Alessandra Mandese is an Italian actress born in Taranto and living in Brindisi.  She obtained the diploma as a prose actress of the triennial school of “Theatrical Expression and Performance” from the Puglia Public Theatre in Bari under the direction of Orazio Costa Giovangigli.  At the same time she attended DAMS (an acronym for Artistic, Musical and Theatrical Disciplines) at the University of Bologna, specialising in the theatre.  Taught by Orazio Costa she became enthused by poetry readings, learning the technique of the maestro’s “mimic art method” which leads the pupil to a complete self-identification with the phenomenon which generates the poetical and theatrical word.  In particular, in this context, she has been drawn to Dante, thanks to the sonnets of Vita Nuova, the subject of study and research within the academic syllabus.

As an actress she took part in short films for the cinema and in numerous theatrical shows and recitals.  She worked as an authoress, moderator and director on radio for various broadcasters and as a moderator and presenter of events, displays and shows.  She is also a professional speaker and the voice for numerous documentaries as well as radio and television spots.  She teaches recitation, elocution, expressive reading and elements of the history of the theatre at private and public institutions.  She is currently moderating a daily radio broadcast from the Idea Radio station in Puglia.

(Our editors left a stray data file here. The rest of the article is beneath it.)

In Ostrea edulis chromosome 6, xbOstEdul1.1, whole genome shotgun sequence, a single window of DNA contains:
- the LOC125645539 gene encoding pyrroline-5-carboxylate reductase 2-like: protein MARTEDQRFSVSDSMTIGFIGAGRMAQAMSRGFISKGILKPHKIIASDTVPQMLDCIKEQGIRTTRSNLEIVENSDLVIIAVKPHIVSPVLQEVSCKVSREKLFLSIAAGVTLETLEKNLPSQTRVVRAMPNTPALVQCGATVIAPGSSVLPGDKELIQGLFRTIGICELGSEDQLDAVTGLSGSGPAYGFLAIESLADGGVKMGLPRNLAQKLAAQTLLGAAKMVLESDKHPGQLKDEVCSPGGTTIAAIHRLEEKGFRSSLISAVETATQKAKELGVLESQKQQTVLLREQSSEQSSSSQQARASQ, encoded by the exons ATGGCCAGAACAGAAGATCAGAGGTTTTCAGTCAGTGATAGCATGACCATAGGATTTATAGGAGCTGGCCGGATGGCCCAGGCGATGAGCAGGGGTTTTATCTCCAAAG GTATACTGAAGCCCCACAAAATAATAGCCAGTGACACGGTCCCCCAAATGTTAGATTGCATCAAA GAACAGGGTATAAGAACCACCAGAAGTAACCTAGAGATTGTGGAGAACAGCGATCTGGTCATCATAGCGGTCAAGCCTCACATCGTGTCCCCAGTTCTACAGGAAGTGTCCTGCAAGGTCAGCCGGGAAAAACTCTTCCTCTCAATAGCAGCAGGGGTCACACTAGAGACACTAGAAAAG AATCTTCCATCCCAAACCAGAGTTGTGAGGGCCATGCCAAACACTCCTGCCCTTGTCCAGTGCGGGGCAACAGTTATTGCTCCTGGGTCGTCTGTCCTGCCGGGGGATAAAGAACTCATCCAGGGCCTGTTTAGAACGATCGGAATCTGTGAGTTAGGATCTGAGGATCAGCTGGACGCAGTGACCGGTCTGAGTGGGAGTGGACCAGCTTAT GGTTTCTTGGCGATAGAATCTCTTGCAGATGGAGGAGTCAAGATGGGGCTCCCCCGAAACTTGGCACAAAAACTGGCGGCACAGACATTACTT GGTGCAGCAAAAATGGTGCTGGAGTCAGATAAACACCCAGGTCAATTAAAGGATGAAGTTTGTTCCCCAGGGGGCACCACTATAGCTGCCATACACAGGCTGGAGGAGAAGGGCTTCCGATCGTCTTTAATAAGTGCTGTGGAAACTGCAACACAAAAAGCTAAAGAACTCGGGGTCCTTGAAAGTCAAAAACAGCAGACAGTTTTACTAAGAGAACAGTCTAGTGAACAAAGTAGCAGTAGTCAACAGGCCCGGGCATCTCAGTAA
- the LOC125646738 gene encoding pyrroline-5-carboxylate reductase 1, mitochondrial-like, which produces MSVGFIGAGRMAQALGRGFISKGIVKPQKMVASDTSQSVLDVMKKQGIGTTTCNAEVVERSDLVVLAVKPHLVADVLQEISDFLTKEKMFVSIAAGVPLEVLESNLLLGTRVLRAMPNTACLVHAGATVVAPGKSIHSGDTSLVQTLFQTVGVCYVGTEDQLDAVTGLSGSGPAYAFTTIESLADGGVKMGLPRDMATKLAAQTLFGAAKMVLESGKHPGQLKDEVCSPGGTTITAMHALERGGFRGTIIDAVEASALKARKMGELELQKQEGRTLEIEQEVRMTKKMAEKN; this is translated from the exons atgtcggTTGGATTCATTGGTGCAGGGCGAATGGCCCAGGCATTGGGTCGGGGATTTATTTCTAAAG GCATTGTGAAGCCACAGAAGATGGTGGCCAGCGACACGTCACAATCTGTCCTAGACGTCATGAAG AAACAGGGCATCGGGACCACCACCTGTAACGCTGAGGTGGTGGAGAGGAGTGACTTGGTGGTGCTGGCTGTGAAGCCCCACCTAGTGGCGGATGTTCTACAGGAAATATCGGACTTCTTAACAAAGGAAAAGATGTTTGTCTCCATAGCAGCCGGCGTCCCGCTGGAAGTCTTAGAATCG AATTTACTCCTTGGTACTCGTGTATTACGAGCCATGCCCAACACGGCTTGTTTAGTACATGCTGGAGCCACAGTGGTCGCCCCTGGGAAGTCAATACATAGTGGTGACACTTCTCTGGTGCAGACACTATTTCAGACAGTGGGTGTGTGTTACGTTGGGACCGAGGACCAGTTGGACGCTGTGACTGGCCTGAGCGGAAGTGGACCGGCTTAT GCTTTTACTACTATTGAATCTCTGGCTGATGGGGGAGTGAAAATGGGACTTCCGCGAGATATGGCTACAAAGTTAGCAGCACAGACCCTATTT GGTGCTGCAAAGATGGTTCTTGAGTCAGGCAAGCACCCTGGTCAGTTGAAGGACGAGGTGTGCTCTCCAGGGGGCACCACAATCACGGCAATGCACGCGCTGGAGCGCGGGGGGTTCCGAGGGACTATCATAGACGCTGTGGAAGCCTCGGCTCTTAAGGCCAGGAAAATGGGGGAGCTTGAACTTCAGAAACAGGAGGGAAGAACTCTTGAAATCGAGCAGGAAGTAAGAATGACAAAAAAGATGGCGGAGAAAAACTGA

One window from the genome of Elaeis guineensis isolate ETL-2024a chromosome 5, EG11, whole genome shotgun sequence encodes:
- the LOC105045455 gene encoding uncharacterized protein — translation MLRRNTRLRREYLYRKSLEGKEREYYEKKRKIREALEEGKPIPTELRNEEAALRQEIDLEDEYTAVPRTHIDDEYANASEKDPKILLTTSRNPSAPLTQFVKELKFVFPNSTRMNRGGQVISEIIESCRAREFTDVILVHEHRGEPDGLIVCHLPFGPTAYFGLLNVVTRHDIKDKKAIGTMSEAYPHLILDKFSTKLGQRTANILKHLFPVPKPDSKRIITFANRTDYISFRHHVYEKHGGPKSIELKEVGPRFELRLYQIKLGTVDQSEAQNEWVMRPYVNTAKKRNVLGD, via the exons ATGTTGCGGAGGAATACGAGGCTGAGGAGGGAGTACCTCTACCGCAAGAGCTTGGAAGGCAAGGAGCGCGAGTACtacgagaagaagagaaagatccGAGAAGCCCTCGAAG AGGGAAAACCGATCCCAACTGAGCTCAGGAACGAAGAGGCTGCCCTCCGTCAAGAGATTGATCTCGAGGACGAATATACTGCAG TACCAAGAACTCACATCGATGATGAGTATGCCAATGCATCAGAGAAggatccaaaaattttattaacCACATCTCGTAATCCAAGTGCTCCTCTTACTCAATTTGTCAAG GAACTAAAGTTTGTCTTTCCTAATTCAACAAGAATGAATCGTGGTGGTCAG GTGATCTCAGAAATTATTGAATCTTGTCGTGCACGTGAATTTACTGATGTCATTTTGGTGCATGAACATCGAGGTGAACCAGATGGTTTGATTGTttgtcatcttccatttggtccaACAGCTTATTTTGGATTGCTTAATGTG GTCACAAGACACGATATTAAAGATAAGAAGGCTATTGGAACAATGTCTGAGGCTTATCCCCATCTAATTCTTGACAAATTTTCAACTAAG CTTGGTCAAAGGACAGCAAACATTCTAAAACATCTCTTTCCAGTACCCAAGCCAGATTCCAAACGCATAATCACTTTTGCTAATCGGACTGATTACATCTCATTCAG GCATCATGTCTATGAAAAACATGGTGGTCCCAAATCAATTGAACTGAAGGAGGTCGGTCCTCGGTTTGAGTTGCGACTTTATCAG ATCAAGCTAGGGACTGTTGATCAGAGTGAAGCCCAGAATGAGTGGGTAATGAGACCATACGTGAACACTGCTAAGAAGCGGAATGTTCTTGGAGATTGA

In the three readings which can be heard on this web page, Alessandra Mandese lends her voice to Francesca da Rimini in verses 88-142 of Canto V of Hell and in two dialogues between Paolo and Francesca, extracted from the tragedy Francesca da Rimini by Gabriele D’Annunzio.  The musical background comes from the symphonic poem of the same name by Tchaikovsky.  The male voice is that of Giuliano Turone.

The three readings, taken from a play reading staged in Brindisi on June 4th 2014 (Francesca da Rimini. Un contributo di Dante e Boccaccio alla lotta contro la violenza sulle donne – “Francesca da Rimini.  A contribution by Dante and Boccaccio to the struggle against violence towards women”), can also be listened to on the page with the relevant texts.


First reading:  Dante, Hell, canto V, verses 88-142:


Second reading:  D’Annunzio, Francesca da Rimini, Act II, Scene III:


Third reading:  D’Annunzio, Francesca da Rimini, Act III, Scene V: